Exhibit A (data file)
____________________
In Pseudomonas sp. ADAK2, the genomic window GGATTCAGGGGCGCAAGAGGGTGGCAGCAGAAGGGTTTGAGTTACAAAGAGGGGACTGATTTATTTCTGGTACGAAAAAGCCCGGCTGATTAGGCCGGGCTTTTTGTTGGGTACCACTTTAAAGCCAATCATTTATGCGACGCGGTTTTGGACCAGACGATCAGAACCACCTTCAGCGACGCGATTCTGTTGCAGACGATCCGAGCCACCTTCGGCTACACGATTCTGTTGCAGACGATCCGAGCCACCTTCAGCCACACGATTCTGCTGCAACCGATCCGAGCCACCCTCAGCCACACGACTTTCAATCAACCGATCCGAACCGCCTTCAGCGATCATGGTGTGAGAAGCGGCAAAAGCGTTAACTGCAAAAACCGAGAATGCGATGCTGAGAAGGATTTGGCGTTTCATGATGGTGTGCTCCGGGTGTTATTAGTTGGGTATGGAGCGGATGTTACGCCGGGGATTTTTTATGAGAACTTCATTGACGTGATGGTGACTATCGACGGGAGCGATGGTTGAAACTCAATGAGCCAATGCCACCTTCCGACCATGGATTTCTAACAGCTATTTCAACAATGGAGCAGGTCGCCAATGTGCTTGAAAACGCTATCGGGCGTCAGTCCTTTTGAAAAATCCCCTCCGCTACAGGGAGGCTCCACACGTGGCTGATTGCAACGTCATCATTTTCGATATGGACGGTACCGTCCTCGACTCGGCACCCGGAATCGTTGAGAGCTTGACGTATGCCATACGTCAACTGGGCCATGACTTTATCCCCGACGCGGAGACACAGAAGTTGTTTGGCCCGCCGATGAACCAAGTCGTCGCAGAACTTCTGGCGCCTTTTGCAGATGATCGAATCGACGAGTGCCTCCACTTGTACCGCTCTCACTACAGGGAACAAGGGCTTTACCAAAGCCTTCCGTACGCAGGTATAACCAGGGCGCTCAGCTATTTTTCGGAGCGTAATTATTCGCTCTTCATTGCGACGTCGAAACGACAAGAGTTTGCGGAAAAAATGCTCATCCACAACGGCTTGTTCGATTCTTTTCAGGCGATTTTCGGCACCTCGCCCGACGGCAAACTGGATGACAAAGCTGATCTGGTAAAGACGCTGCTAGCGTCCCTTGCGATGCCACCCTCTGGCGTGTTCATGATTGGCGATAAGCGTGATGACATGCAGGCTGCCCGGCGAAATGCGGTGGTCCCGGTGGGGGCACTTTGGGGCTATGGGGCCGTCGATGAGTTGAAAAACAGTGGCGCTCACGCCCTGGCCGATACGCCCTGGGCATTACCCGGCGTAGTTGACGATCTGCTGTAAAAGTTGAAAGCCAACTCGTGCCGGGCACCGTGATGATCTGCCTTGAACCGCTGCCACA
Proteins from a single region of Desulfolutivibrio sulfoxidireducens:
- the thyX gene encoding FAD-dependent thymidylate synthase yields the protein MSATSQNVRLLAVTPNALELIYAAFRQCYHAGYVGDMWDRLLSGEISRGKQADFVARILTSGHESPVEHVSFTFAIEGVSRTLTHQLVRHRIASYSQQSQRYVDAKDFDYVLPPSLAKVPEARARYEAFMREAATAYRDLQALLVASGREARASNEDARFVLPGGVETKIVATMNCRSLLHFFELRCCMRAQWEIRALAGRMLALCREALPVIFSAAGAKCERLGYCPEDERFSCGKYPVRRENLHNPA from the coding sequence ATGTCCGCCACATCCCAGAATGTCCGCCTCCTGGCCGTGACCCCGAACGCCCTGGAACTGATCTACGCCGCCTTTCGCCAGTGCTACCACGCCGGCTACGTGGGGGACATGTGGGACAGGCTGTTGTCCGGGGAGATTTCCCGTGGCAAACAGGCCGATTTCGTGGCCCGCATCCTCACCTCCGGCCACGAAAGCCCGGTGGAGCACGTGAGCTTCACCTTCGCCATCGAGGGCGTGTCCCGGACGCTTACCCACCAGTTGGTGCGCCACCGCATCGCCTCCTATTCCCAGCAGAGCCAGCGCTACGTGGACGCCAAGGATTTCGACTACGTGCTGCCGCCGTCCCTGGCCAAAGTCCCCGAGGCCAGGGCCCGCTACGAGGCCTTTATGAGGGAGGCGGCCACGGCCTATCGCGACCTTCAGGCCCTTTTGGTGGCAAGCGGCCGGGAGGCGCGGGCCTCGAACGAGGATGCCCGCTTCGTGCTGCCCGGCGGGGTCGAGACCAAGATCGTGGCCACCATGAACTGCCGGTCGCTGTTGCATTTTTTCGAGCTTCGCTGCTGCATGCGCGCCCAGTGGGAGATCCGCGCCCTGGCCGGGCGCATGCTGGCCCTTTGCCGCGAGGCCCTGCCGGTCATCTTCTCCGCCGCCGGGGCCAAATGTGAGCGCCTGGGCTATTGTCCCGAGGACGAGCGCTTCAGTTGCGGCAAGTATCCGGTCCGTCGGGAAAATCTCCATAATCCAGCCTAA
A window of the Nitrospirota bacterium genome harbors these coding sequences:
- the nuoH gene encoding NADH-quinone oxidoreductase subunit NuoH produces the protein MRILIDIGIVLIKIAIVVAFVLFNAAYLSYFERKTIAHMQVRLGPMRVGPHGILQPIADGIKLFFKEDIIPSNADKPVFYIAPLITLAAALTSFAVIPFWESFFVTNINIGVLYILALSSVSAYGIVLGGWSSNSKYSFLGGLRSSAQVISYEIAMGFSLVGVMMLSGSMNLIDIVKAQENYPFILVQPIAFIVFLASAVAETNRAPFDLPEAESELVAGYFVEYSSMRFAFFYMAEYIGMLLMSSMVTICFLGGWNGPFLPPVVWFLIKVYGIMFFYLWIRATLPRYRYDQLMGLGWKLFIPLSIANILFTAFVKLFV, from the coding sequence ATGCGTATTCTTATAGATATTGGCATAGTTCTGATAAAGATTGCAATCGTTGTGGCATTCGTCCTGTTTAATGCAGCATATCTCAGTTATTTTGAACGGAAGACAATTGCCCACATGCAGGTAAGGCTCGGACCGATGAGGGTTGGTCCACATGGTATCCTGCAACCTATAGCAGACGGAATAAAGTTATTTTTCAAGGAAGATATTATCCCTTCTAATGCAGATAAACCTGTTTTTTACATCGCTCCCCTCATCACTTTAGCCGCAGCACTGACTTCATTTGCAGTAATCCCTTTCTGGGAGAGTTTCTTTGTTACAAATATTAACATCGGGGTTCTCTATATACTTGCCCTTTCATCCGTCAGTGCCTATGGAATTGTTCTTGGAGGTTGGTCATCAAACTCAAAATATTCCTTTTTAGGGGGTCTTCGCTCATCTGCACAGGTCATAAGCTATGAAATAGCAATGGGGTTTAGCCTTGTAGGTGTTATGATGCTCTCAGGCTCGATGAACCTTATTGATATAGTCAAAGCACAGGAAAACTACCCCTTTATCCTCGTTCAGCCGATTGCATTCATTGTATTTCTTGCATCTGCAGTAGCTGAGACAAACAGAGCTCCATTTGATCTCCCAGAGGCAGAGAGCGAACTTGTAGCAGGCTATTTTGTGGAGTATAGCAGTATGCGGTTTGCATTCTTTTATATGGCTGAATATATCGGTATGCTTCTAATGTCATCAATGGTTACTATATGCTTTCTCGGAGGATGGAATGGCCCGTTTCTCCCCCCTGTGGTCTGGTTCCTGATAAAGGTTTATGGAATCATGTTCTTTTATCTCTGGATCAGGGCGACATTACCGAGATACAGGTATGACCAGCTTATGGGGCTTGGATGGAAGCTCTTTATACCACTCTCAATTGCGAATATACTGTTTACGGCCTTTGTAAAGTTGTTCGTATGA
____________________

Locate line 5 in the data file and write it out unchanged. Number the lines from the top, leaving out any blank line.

- the nuoH gene encoding NADH-quinone oxidoreductase subunit NuoH produces the protein MRILIDIGIVLIKIAIVVAFVLFNAAYLSYFERKTIAHMQVRLGPMRVGPHGILQPIADGIKLFFKEDIIPSNADKPVFYIAPLITLAAALTSFAVIPFWESFFVTNINIGVLYILALSSVSAYGIVLGGWSSNSKYSFLGGLRSSAQVISYEIAMGFSLVGVMMLSGSMNLIDIVKAQENYPFILVQPIAFIVFLASAVAETNRAPFDLPEAESELVAGYFVEYSSMRFAFFYMAEYIGMLLMSSMVTICFLGGWNGPFLPPVVWFLIKVYGIMFFYLWIRATLPRYRYDQLMGLGWKLFIPLSIANILFTAFVKLFV, from the coding sequence ATGCGTATTCTTATAGATATTGGCATAGTTCTGATAAAGATTGCAATCGTTGTGGCATTCGTCCTGTTTAATGCAGCATATCTCAGTTATTTTGAACGGAAGACAATTGCCCACATGCAGGTAAGGCTCGGACCGATGAGGGTTGGTCCACATGGTATCCTGCAACCTATAGCAGACGGAATAAAGTTATTTTTCAAGGAAGATATTATCCCTTCTAATGCAGATAAACCTGTTTTTTACATCGCTCCCCTCATCACTTTAGCCGCAGCACTGACTTCATTTGCAGTAATCCCTTTCTGGGAGAGTTTCTTTGTTACAAATATTAACATCGGGGTTCTCTATATACTTGCCCTTTCATCCGTCAGTGCCTATGGAATTGTTCTTGGAGGTTGGTCATCAAACTCAAAATATTCCTTTTTAGGGGGTCTTCGCTCATCTGCACAGGTCATAAGCTATGAAATAGCAATGGGGTTTAGCCTTGTAGGTGTTATGATGCTCTCAGGCTCGATGAACCTTATTGATATAGTCAAAGCACAGGAAAACTACCCCTTTATCCTCGTTCAGCCGATTGCATTCATTGTATTTCTTGCATCTGCAGTAGCTGAGACAAACAGAGCTCCATTTGATCTCCCAGAGGCAGAGAGCGAACTTGTAGCAGGCTATTTTGTGGAGTATAGCAGTATGCGGTTTGCATTCTTTTATATGGCTGAATATATCGGTATGCTTCTAATGTCATCAATGGTTACTATATGCTTTCTCGGAGGATGGAATGGCCCGTTTCTCCCCCCTGTGGTCTGGTTCCTGATAAAGGTTTATGGAATCATGTTCTTTTATCTCTGGATCAGGGCGACATTACCGAGATACAGGTATGACCAGCTTATGGGGCTTGGATGGAAGCTCTTTATACCACTCTCAATTGCGAATATACTGTTTACGGCCTTTGTAAAGTTGTTCGTATGA